Do you ever lie awake at night, feeling as though you may be the only one in the world who is having trouble sleeping? Do you drag yourself out of bed and through your day, thinking that sleep deprivation is just part of life?
Well, you most certainly are not alone if you are having trouble sleeping. Statistics show that the country is tired! The CDC, estimates that over 35% of U.S. adults fall short of the recommended average of at least 7 hours of sleep per night.
One of Lark’s key features is the ability to track your sleep, as well as smart sleeps habits to help you get your best rest. The app monitors and tracks sleep, providing you with the chance to see your sleep history over recent weeks, as well as pointing out certain patterns. This increases your awareness of your sleep habits. You might discover patterns for times when you feel tired during the day or have trouble falling asleep at night.
The best sleep app does not just track sleep. It also coaches you on improving your sleep. Lark, for example, offers advice for getting better sleep on a consistent basis. Your coach reminds you that you are worth it – so getting enough sleep is worth it. And for those times when you just need a sympathetic ear, Lark has empathy for you to help you feel better and get through the day.
What are the effects of poor sleep habits?
Inability to sleep can lead to consequences that can be anything from unpleasant to downright dangerous and unhealthy. Difficulty falling asleep can stem from poor habits around bedtime, or they can be the result of other factors. Examples include:
Signs of sleeping problems
Impaired Energy and Alertness
You are almost sure to know firsthand how sleep deprivation feels. You may have reduced energy, which makes getting through the day harder and often less enjoyable. Your ability to focus diminishes, and you may find yourself nodding off. Concentrating and remembering were the top two daily activities that people reported having trouble with due to lack of sleep.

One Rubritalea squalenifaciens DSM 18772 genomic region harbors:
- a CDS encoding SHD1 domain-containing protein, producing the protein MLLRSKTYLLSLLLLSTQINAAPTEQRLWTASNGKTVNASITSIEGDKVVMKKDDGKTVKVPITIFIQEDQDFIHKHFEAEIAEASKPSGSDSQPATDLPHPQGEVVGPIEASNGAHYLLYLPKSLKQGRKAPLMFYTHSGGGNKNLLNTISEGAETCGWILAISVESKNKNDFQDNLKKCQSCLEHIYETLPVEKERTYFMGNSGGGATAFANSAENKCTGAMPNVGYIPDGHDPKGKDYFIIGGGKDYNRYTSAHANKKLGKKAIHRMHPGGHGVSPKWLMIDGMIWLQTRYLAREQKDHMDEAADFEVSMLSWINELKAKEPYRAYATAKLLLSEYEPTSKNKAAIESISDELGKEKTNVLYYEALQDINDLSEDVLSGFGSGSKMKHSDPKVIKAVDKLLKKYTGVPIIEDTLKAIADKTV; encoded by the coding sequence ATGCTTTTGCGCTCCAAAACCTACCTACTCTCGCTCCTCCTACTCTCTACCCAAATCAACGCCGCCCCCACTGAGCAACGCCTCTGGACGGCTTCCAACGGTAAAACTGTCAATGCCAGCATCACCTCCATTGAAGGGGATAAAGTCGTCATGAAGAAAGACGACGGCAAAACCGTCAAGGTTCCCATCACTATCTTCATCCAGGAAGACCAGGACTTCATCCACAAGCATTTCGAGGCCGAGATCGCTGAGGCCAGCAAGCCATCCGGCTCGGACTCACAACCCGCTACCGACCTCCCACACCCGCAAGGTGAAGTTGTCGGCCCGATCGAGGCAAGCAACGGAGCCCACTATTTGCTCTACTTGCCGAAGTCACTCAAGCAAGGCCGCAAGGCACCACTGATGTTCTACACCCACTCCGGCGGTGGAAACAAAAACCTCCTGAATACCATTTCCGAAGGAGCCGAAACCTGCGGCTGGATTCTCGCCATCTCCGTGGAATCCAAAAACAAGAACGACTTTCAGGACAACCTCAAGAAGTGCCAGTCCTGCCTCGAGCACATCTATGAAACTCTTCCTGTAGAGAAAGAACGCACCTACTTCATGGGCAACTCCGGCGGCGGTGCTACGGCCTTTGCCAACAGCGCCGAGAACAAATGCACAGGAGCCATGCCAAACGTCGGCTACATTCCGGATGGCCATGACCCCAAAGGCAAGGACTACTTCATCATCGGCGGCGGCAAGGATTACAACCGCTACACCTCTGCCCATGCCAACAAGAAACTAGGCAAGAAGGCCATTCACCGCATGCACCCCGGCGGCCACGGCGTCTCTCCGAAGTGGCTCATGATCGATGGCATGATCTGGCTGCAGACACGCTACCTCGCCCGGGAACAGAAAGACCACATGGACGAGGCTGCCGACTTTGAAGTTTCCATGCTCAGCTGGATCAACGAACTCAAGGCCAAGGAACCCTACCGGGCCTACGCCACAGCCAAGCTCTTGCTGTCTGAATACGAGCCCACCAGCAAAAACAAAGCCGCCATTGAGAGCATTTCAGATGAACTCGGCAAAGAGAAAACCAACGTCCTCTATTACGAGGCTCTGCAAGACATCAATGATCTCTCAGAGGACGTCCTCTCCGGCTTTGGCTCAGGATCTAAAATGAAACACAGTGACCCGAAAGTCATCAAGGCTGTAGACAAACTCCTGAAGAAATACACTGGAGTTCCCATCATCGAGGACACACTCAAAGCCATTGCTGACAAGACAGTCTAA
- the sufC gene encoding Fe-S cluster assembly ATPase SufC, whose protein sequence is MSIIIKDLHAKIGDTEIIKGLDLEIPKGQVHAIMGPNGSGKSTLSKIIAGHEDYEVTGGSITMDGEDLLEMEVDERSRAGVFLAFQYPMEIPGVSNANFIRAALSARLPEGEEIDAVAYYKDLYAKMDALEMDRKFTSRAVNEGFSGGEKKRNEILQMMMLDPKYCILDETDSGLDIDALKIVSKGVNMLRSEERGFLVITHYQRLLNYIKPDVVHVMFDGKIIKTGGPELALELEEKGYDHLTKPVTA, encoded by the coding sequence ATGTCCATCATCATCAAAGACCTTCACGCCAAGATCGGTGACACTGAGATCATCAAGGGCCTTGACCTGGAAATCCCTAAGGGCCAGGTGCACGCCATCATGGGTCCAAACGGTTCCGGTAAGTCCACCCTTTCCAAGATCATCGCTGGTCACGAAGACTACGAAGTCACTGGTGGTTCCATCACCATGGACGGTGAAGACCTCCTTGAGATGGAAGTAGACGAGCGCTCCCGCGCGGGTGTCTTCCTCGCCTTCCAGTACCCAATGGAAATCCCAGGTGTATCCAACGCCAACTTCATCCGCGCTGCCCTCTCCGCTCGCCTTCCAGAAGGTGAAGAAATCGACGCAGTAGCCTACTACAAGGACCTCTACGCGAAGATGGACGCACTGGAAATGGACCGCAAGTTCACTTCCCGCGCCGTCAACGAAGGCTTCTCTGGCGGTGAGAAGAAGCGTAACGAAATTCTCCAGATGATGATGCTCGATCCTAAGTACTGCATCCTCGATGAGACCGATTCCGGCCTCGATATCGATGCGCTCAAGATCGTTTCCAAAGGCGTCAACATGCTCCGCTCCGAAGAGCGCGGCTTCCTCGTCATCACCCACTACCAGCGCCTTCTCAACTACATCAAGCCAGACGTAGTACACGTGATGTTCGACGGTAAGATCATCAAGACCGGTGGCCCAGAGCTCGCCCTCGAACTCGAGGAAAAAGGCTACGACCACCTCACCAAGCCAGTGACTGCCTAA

Unintentional Weight Gain
Intuitively, it might make sense that sleeping less would help with weight loss, since you would be spending less time lying in bed and more time up and about, presumably burning more calories. That is not the case. Here are some ways that sleep deprivation can increase risk for weight gain:
More hunger: You may have higher levels of ghrelin, which is a hormone that increases hunger, and lower levels of leptin, which is a hormone that lets you know that you are satisfied.
More time to eat: You might burn a few more calories during those late-night hours while awake compared to if you were sleeping, but having even a few extra peanuts is likely to outweigh the extra calorie burn. Regularly having a more typical late-night snack can pile on the pounds.
Poorer choices: Sleep-deprived people crave more high-fat, high-carbohydrate, high-sugar foods, and have less ability to resist them. That means you are more likely to choose the pizza over the salad, and you are not going to stop at one potato chip.
Lower metabolism: your body temperature may drop so you burn fewer calories throughout the day.
Less energy: if you are too tired to exercise or even move around much during the day, you will burn fewer calories.
The ASA estimates that being short on sleep could account for as much as 5% of obesity!
Although getting a good night’s sleep may not seem to be a priority for most people with the increased business of your schedule, remember to take time for yourself and get some rest. Small changes such as making sure to get to bed at a reasonable hour is just one of the key parts of living a healthier lifestyle, losing weight and feeling happier and healthier overall. Simple choices like this can help with weight loss, so be sure to rest to continue your journey to a healthier you!